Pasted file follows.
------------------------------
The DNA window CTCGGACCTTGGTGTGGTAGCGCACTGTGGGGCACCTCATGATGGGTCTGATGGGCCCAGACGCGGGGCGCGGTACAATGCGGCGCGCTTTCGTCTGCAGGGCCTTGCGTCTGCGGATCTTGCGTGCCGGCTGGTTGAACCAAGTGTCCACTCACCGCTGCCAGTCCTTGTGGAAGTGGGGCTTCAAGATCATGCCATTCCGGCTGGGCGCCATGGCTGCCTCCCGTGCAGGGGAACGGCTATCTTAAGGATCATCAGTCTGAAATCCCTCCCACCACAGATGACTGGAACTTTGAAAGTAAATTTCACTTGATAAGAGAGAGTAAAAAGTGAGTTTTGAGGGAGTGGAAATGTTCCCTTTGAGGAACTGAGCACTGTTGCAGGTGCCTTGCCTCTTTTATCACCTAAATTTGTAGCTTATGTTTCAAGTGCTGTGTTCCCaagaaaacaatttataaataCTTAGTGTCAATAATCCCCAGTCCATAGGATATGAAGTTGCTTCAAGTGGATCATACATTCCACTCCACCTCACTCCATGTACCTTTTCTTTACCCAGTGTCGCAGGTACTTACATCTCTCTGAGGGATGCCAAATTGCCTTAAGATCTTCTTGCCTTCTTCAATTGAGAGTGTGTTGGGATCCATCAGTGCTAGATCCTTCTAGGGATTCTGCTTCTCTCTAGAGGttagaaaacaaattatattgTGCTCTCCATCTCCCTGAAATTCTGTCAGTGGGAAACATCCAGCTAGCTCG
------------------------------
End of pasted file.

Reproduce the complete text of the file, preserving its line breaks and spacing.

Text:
The DNA window CTCGGACCTTGGTGTGGTAGCGCACTGTGGGGCACCTCATGATGGGTCTGATGGGCCCAGACGCGGGGCGCGGTACAATGCGGCGCGCTTTCGTCTGCAGGGCCTTGCGTCTGCGGATCTTGCGTGCCGGCTGGTTGAACCAAGTGTCCACTCACCGCTGCCAGTCCTTGTGGAAGTGGGGCTTCAAGATCATGCCATTCCGGCTGGGCGCCATGGCTGCCTCCCGTGCAGGGGAACGGCTATCTTAAGGATCATCAGTCTGAAATCCCTCCCACCACAGATGACTGGAACTTTGAAAGTAAATTTCACTTGATAAGAGAGAGTAAAAAGTGAGTTTTGAGGGAGTGGAAATGTTCCCTTTGAGGAACTGAGCACTGTTGCAGGTGCCTTGCCTCTTTTATCACCTAAATTTGTAGCTTATGTTTCAAGTGCTGTGTTCCCaagaaaacaatttataaataCTTAGTGTCAATAATCCCCAGTCCATAGGATATGAAGTTGCTTCAAGTGGATCATACATTCCACTCCACCTCACTCCATGTACCTTTTCTTTACCCAGTGTCGCAGGTACTTACATCTCTCTGAGGGATGCCAAATTGCCTTAAGATCTTCTTGCCTTCTTCAATTGAGAGTGTGTTGGGATCCATCAGTGCTAGATCCTTCTAGGGATTCTGCTTCTCTCTAGAGGttagaaaacaaattatattgTGCTCTCCATCTCCCTGAAATTCTGTCAGTGGGAAACATCCAGCTAGCTCG